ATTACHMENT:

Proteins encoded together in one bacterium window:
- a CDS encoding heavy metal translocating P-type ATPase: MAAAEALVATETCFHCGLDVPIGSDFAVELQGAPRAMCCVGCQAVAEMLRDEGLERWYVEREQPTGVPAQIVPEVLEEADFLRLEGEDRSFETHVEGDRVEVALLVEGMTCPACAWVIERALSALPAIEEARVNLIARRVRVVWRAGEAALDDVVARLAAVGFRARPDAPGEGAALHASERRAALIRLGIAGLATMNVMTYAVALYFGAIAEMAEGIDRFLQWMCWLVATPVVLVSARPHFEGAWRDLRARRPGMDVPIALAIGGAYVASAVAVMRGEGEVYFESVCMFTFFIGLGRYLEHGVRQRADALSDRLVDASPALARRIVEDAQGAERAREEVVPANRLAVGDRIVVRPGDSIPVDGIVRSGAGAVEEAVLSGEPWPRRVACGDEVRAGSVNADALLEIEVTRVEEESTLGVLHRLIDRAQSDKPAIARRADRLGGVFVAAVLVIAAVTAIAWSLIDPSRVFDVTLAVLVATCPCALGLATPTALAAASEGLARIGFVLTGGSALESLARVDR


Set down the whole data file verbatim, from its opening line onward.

Proteins encoded together in one bacterium window:
- a CDS encoding heavy metal translocating P-type ATPase: MAAAEALVATETCFHCGLDVPIGSDFAVELQGAPRAMCCVGCQAVAEMLRDEGLERWYVEREQPTGVPAQIVPEVLEEADFLRLEGEDRSFETHVEGDRVEVALLVEGMTCPACAWVIERALSALPAIEEARVNLIARRVRVVWRAGEAALDDVVARLAAVGFRARPDAPGEGAALHASERRAALIRLGIAGLATMNVMTYAVALYFGAIAEMAEGIDRFLQWMCWLVATPVVLVSARPHFEGAWRDLRARRPGMDVPIALAIGGAYVASAVAVMRGEGEVYFESVCMFTFFIGLGRYLEHGVRQRADALSDRLVDASPALARRIVEDAQGAERAREEVVPANRLAVGDRIVVRPGDSIPVDGIVRSGAGAVEEAVLSGEPWPRRVACGDEVRAGSVNADALLEIEVTRVEEESTLGVLHRLIDRAQSDKPAIARRADRLGGVFVAAVLVIAAVTAIAWSLIDPSRVFDVTLAVLVATCPCALGLATPTALAAASEGLARIGFVLTGGSALESLARVDR